Curcumin, the yellow pigment found in the spice turmeric and a key ingredient in yellow curry inhibits melanoma cell growth and stimulates tumour cell death, according to researchers. The new study is to be published in the August 15, 2005 issue of Cancer, a peer-reviewed journal of the American Cancer Society.
As well as showing antioxidant and anti-inflammatory effects, curcumin has been shown to have anticancer properties. In other tumours, it has been demonstrated to inhibit tumour growth and stimulate apoptosis, a mechanism for cells of all types to “kill” themselves. To evaluate the compound’s efficacy in melanoma, researchers led by Razelle Kurzrock, MD treated three melanoma cell lines with curcumin at different doses and for different duration.
Results show that curcumin treatment decreased cell viability in all three cell lines in a dose-dependent manner. Moreover, curcumin induced apoptosis in tumour cells at high concentrations for short periods of time and low concentrations for long periods of time – a new finding in the study of curcumin.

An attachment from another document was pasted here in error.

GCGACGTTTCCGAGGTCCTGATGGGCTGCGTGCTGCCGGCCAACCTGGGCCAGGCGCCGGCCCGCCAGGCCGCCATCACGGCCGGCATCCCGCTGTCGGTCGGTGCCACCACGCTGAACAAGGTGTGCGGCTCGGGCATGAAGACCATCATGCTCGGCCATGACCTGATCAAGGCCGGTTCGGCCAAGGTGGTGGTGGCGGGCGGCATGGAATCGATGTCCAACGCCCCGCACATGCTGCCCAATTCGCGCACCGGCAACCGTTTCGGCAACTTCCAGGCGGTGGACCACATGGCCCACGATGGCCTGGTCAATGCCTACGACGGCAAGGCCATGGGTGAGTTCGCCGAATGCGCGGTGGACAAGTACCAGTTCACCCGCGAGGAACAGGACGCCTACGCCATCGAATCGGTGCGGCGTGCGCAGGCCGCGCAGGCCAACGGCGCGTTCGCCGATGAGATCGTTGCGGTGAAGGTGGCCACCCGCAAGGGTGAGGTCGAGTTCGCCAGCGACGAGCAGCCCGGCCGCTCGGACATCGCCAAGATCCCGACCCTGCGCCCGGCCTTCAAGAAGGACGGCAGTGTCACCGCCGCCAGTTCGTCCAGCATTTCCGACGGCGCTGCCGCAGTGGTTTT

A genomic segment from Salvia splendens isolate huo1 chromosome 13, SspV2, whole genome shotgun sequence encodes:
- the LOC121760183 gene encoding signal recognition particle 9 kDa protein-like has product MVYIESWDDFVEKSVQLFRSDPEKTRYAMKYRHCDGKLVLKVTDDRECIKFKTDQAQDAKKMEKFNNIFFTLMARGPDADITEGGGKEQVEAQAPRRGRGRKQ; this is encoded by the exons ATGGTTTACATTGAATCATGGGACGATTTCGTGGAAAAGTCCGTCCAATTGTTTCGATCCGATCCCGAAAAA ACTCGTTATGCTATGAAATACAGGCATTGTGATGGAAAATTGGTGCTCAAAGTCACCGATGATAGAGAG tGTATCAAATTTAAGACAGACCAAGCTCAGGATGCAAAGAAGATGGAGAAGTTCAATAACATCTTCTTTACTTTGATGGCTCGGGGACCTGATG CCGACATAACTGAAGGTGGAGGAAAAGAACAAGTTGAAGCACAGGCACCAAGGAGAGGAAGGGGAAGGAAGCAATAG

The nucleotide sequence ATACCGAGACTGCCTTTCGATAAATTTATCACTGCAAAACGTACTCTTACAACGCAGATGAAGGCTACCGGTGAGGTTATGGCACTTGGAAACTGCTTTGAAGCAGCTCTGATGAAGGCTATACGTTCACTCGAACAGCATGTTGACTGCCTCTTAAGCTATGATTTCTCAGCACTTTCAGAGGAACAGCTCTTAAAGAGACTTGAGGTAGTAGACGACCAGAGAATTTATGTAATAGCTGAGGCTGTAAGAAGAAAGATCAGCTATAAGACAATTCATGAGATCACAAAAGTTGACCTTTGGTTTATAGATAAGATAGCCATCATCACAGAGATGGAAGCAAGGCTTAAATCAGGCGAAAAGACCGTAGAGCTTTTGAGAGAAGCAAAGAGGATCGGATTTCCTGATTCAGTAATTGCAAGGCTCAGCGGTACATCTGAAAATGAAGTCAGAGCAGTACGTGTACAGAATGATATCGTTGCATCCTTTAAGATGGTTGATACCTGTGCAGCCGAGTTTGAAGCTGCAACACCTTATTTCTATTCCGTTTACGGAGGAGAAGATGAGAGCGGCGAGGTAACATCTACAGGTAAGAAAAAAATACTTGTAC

“Based on our studies, we conclude the curcumin is a potent suppressor of cell viability and inducer of apoptosis in melanoma cell lines,” said the authors, adding “Future investigation to determine the effects of curcumin in animal models of melanoma and clinical trials are planned.”
John Wiley & Sons, Inc, July 11, 2005